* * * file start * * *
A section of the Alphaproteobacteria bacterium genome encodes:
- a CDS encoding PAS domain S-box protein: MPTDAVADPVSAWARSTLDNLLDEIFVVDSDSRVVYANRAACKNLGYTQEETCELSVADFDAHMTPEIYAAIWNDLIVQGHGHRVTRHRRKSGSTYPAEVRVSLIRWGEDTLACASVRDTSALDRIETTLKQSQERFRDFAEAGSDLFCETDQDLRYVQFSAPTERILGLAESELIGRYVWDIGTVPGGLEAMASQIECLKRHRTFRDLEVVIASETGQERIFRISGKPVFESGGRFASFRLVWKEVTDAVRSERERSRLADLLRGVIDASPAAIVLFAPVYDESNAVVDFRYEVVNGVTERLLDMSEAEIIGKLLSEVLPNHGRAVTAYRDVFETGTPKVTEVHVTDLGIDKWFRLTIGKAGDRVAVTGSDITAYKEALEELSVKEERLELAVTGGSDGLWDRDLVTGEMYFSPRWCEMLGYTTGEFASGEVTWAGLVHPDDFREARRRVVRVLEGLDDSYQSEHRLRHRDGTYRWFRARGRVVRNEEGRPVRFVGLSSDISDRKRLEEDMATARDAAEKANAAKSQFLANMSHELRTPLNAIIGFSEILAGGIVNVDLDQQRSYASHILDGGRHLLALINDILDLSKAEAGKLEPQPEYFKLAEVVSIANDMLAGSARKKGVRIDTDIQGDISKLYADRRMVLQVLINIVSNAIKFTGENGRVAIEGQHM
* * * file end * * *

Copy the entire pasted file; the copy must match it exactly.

A section of the Alphaproteobacteria bacterium genome encodes:
- a CDS encoding PAS domain S-box protein: MPTDAVADPVSAWARSTLDNLLDEIFVVDSDSRVVYANRAACKNLGYTQEETCELSVADFDAHMTPEIYAAIWNDLIVQGHGHRVTRHRRKSGSTYPAEVRVSLIRWGEDTLACASVRDTSALDRIETTLKQSQERFRDFAEAGSDLFCETDQDLRYVQFSAPTERILGLAESELIGRYVWDIGTVPGGLEAMASQIECLKRHRTFRDLEVVIASETGQERIFRISGKPVFESGGRFASFRLVWKEVTDAVRSERERSRLADLLRGVIDASPAAIVLFAPVYDESNAVVDFRYEVVNGVTERLLDMSEAEIIGKLLSEVLPNHGRAVTAYRDVFETGTPKVTEVHVTDLGIDKWFRLTIGKAGDRVAVTGSDITAYKEALEELSVKEERLELAVTGGSDGLWDRDLVTGEMYFSPRWCEMLGYTTGEFASGEVTWAGLVHPDDFREARRRVVRVLEGLDDSYQSEHRLRHRDGTYRWFRARGRVVRNEEGRPVRFVGLSSDISDRKRLEEDMATARDAAEKANAAKSQFLANMSHELRTPLNAIIGFSEILAGGIVNVDLDQQRSYASHILDGGRHLLALINDILDLSKAEAGKLEPQPEYFKLAEVVSIANDMLAGSARKKGVRIDTDIQGDISKLYADRRMVLQVLINIVSNAIKFTGENGRVAIEGQHM